On the anxiety side, some of the increased interest in cannabinoids for pets is tied directly to the pandemic. With work, school and social schedules returning to a new version of “normal,” many pets are struggling to transition from 100-percent one-on-one time to new schedules where they are alone for a portion of the day or having new people like dog walkers in their lives. Some anxiety-related behavioral issues may be coming to the surface, so more and more pet owners are searching for remedies.

Safety and efficacy of pet cannabinoids 

A question I am asked all the time is whether or not cannabinoids are as safe as they are effective in addressing pet health concerns. Well, I’ll say no one treatment is 100-percent effective 100 percent of the time. Just look at commonly prescribed NSAIDs and antibiotics for pets, which can lead to organ damage and the development of antibiotic-resistant bacteria, respectively. Having said that, CBD has been shown to have a wide range of safety and a remarkable track record in real-world use.

Cannabis and cannabinoids have been shown to be effective without as many of the potential drawbacks as other pharmaceuticals, but because of cannabis’s Schedule I status at the federal level, there simply hasn’t been enough opportunity to study it until very recently.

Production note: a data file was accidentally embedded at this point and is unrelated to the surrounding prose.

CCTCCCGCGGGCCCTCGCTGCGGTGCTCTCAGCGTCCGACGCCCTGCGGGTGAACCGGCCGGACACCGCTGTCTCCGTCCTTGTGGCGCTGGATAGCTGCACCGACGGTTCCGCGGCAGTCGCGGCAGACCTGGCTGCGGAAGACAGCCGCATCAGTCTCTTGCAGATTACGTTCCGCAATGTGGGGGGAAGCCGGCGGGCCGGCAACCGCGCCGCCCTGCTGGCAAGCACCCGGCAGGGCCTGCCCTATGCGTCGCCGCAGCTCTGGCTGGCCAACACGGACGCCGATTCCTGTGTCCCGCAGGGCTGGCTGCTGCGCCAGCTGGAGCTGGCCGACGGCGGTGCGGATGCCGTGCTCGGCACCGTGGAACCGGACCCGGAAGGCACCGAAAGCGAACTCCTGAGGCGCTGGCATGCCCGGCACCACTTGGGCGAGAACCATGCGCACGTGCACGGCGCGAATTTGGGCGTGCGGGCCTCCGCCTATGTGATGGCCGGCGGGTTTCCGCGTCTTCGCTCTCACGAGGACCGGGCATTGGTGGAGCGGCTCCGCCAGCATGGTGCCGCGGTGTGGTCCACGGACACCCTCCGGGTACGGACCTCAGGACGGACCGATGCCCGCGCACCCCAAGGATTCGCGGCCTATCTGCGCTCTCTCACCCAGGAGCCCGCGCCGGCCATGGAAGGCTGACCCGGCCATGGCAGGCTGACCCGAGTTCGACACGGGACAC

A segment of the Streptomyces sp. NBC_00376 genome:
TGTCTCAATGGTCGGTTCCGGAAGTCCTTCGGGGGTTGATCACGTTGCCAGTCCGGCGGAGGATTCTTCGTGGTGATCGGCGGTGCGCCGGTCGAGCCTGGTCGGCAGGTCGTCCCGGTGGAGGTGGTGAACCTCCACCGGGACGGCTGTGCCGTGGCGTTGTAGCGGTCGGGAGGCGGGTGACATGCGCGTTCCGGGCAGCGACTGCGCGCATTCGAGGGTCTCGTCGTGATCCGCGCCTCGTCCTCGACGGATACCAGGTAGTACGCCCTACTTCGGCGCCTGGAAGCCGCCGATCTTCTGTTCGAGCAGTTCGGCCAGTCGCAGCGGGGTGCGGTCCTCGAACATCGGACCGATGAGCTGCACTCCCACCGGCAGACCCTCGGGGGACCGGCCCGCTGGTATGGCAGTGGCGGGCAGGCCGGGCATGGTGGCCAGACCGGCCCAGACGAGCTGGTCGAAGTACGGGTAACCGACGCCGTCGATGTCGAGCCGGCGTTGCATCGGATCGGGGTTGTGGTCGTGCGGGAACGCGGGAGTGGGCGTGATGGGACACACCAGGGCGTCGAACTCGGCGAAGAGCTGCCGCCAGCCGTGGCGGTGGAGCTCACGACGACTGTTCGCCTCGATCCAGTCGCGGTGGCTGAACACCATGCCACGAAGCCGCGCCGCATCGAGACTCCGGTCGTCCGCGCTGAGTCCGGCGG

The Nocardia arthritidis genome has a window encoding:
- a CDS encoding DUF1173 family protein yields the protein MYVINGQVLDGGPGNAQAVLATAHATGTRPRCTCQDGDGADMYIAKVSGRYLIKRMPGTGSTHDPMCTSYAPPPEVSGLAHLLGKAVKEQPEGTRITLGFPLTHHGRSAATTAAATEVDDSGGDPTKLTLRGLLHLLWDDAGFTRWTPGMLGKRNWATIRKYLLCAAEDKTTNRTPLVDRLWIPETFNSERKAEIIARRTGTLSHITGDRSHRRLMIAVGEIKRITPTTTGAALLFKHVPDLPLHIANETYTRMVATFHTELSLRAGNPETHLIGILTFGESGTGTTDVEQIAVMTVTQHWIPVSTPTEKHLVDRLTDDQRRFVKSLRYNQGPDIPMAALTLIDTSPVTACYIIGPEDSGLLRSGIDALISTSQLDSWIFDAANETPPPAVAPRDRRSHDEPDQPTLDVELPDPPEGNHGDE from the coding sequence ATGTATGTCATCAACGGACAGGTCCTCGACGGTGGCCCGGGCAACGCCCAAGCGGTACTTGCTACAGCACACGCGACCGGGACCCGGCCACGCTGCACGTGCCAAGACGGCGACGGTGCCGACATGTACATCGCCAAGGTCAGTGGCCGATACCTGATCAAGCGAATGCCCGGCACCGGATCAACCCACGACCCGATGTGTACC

The market, however, has moved on and embraced cannabinoids for both human and pet use in historic numbers. The science of cannabinoids is now lagging behind the culture.

Marketing pet cannabinoids  

Not unlike the vast number of CBD wellness products found in dispensaries and mainstream retailers, the options and pet cannabinoid products available can be overwhelming for consumers. And until laws change to allow more frank discussions between veterinarians and their clients about cannabinoid therapies, the onus is on consumers to do their own product research.

The current recommendations for pets and owners are the same: Ensure the product has been tested by an independent, third-party lab and comes with a transparent, detailed certificate of analysis (COA) regarding cannabinoid content and screening for pesticides and contaminants. Read reviews and ask questions. Ask about the brand’s sourcing, how they formulate and process the product, and how much veterinary expertise they have on board.

Good, transparent pet cannabinoid businesses are there because they care about pets. Finding the right cannabinoid solution can enhance quality of life for both people and their animal companions. I truly believe the next phase of cannabis wellness will make a profound impact on health, happiness, and harmony in consumer households. 

Tim Shu DVM VetCBD-1

Tim Shu, DVM, is the founder and chief executive officer at California-based VETCBD and VETCBD Hemp. He is a licensed veterinarian and pet cannabis expert. Since VETCBD’s founding in 2015, Shu has grown the company to be the No. 1 veterinarian-formulated pet cannabis brand in California. 

Shu practiced as a licensed veterinarian in general, emergency, and critical care medicine before launching VETCBD.